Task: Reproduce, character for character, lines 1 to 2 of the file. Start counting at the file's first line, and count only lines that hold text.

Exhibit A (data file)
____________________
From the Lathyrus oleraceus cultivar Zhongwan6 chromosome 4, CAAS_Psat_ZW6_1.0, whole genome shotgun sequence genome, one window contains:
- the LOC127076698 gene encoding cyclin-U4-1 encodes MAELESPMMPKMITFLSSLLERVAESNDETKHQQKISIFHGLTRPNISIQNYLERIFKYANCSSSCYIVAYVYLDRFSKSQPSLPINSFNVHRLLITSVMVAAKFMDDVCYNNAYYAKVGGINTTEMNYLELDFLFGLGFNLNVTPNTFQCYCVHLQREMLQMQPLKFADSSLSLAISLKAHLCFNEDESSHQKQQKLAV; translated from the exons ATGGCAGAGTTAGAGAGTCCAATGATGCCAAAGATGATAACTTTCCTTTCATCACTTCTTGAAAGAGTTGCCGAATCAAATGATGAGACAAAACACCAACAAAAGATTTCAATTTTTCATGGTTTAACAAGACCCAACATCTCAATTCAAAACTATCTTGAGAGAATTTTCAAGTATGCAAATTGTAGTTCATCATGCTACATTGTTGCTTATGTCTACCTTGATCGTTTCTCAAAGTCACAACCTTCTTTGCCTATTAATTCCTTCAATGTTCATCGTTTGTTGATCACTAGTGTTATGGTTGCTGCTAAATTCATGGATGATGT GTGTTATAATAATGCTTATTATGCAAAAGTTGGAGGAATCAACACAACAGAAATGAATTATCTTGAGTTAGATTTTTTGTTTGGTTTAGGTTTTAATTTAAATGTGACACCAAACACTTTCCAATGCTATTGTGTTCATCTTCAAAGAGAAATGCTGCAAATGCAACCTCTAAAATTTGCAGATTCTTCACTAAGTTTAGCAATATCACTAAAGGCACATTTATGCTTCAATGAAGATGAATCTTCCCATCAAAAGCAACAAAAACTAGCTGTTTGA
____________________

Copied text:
From the Lathyrus oleraceus cultivar Zhongwan6 chromosome 4, CAAS_Psat_ZW6_1.0, whole genome shotgun sequence genome, one window contains:
- the LOC127076698 gene encoding cyclin-U4-1 encodes MAELESPMMPKMITFLSSLLERVAESNDETKHQQKISIFHGLTRPNISIQNYLERIFKYANCSSSCYIVAYVYLDRFSKSQPSLPINSFNVHRLLITSVMVAAKFMDDVCYNNAYYAKVGGINTTEMNYLELDFLFGLGFNLNVTPNTFQCYCVHLQREMLQMQPLKFADSSLSLAISLKAHLCFNEDESSHQKQQKLAV; translated from the exons ATGGCAGAGTTAGAGAGTCCAATGATGCCAAAGATGATAACTTTCCTTTCATCACTTCTTGAAAGAGTTGCCGAATCAAATGATGAGACAAAACACCAACAAAAGATTTCAATTTTTCATGGTTTAACAAGACCCAACATCTCAATTCAAAACTATCTTGAGAGAATTTTCAAGTATGCAAATTGTAGTTCATCATGCTACATTGTTGCTTATGTCTACCTTGATCGTTTCTCAAAGTCACAACCTTCTTTGCCTATTAATTCCTTCAATGTTCATCGTTTGTTGATCACTAGTGTTATGGTTGCTGCTAAATTCATGGATGATGT GTGTTATAATAATGCTTATTATGCAAAAGTTGGAGGAATCAACACAACAGAAATGAATTATCTTGAGTTAGATTTTTTGTTTGGTTTAGGTTTTAATTTAAATGTGACACCAAACACTTTCCAATGCTATTGTGTTCATCTTCAAAGAGAAATGCTGCAAATGCAACCTCTAAAATTTGCAGATTCTTCACTAAGTTTAGCAATATCACTAAAGGCACATTTATGCTTCAATGAAGATGAATCTTCCCATCAAAAGCAACAAAAACTAGCTGTTTGA